The day he was formally honored by Inc. magazine for operating one of America's 500 fastest-growing companies was momentous for Paul Allen -- and not just because it gave him and his business, Infobases, a place among the country's corporate elite.
It was momentous because it was the day he finally became a businessman."Up until that time I didn't really have an interest in the business side of our company," Allen said of the successful computer software operation he established in 1991 with his partner, Dan Taggert. "I was totally into the content of the infobase material we were accumulating.
"To be honest, I was mostly interested in making the content available for myself so I could learn stuff. That's what drove me: learning. I wasn't particularly interested in the business side of things."
Even though the business side of things was doing well at the time.
From a homemade CD-ROM scripture package that was sold out of the back seat of their cars, Infobases had grown to a state-of-the-art software company providing the latest in LDS-oriented information.
"One of the first things we learned was that we didn't know anything about business," Allen said. "So we hired someone who knew their way around a spread sheet, and then forgot about it. Making the company work was never a big deal to me. I was only interested in creating the product. We were information-driven, not viability-driven. We weren't looking at how to make a good business. We just wanted to make a good product that we could use ourselves."
As a result, the company had more than its share of fiscal ups and downs. "We didn't know how to build a successful business," Allen said.
"We hired people. Then we'd find out we couldn't afford to pay them, so we had to lay them off. It was very painful, very difficult."
Then came 1994 -- "an incredible year," Allen said -- and the ascendancy of Infobases to the Inc. 500. "I went to Philadelphia to receive the award," he said. "I met all of these people who were doing all of these different businesses. The one thing they all had in common is they were all successful. I heard speakers talk about how to make a business work and how to grow a business. I was excited about what I was learning. For the first time, I realized that there is truth in learning how to grow a business, and truth we can learn from business."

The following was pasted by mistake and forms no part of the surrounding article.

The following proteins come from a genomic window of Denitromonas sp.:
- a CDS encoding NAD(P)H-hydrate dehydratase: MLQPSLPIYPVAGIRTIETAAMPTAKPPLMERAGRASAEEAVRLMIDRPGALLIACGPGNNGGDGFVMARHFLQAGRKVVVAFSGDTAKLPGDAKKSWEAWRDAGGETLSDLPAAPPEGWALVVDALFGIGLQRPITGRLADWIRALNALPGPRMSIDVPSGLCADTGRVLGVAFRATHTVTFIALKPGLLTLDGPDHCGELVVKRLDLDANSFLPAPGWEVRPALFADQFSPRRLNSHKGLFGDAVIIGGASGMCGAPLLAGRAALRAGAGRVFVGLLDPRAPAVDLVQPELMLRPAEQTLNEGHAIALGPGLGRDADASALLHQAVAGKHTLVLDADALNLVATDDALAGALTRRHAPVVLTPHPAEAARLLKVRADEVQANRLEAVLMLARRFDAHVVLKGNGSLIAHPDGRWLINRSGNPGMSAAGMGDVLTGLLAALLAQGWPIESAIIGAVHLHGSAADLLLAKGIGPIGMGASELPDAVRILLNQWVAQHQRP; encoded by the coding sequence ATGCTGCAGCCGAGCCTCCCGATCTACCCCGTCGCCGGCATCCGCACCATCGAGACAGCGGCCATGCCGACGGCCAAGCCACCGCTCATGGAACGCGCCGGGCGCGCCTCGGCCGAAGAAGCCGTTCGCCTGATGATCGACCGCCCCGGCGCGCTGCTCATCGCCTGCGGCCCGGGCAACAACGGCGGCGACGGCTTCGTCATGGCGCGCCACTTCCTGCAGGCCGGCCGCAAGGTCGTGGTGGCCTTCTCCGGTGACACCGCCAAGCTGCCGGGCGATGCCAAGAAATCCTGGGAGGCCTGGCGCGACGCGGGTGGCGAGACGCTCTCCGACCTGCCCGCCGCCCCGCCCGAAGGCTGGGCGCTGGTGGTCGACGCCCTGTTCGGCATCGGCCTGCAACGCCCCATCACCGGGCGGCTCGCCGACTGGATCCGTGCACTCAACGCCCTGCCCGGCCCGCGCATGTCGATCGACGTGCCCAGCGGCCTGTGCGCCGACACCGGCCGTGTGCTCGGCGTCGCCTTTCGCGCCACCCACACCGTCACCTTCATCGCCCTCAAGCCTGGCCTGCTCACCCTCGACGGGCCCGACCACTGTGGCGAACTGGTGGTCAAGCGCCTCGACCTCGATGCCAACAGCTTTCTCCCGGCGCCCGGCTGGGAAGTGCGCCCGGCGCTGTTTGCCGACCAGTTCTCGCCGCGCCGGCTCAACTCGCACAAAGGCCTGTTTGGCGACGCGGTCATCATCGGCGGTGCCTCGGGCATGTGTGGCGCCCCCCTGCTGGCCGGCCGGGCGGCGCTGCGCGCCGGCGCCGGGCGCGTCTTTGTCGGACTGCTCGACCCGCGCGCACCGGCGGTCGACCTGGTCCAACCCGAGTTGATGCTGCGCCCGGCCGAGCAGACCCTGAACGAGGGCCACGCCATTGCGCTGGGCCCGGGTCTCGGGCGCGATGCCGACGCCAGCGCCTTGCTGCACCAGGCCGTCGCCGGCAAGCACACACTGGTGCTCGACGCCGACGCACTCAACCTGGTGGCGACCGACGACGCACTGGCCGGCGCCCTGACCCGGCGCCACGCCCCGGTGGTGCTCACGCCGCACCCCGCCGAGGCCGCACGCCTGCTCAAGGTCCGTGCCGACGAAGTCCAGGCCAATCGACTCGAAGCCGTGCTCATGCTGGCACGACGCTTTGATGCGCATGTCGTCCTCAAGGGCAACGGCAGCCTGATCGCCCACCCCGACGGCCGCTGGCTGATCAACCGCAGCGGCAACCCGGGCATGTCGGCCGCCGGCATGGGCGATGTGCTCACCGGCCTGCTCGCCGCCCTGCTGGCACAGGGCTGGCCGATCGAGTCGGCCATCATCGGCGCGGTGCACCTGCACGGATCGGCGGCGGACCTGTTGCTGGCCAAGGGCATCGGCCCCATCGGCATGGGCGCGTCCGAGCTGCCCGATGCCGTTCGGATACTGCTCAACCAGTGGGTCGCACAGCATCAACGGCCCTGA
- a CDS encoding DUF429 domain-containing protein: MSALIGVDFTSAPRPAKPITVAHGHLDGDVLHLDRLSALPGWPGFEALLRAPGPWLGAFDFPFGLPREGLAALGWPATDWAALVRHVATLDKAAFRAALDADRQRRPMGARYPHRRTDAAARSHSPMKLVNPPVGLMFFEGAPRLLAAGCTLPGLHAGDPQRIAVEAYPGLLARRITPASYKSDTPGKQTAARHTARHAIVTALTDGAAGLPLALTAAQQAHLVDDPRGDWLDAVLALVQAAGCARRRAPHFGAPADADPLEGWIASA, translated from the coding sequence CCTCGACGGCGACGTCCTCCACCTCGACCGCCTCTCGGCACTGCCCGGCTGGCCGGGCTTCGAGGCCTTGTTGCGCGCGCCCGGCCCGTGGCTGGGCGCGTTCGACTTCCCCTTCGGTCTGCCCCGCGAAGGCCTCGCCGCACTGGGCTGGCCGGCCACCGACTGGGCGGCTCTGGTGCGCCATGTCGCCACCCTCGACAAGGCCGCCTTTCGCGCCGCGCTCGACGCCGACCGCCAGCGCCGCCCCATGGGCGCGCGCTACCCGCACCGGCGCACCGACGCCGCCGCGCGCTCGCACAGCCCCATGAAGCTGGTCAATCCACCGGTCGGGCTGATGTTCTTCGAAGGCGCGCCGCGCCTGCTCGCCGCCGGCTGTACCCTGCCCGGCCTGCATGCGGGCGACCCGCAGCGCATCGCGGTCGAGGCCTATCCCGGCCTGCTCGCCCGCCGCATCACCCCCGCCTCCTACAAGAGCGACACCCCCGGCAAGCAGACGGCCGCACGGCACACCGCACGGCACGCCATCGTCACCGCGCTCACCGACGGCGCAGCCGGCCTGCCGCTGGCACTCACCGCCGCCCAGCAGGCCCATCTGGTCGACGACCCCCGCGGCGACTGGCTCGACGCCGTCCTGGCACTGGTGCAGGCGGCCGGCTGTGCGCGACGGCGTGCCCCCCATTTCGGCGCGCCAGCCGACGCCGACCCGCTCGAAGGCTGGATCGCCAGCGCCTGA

Allen calls the experience his business "epiphany."
"Suddenly I was an entrepreneur," he said. "I never really thought of myself as a businessman up until that point. But after that, I started reading business and marketing books. I learned how to write a business plan, how to strategize. I attended business conferences. I searched for truth in business just as I had searched for truth in other arenas."
Eventually Allen and Taggert left Infobases to focus their attention on Ancestry.Com, one of the businesses Infobases had absorbed. They are excited about it because they find the work interesting, and also because they think it will be an excellent business opportunity. And this time, they're building a business as businessmen, with a clear entrepreneurial perspective.
"We even have a written business plan," Allen said, smiling. "Actually, we have a strategic document and a business plan."
Which proves what they say about entrepreneurs: some are born, some are made.
And some have entrepreneurialism thrust upon them by Inc. magazine.
Paul Allen and Joseph Walker are both associated with the BYU Center for Entrepreneurship. They can be reached via e-mail at firstname.lastname@example.org.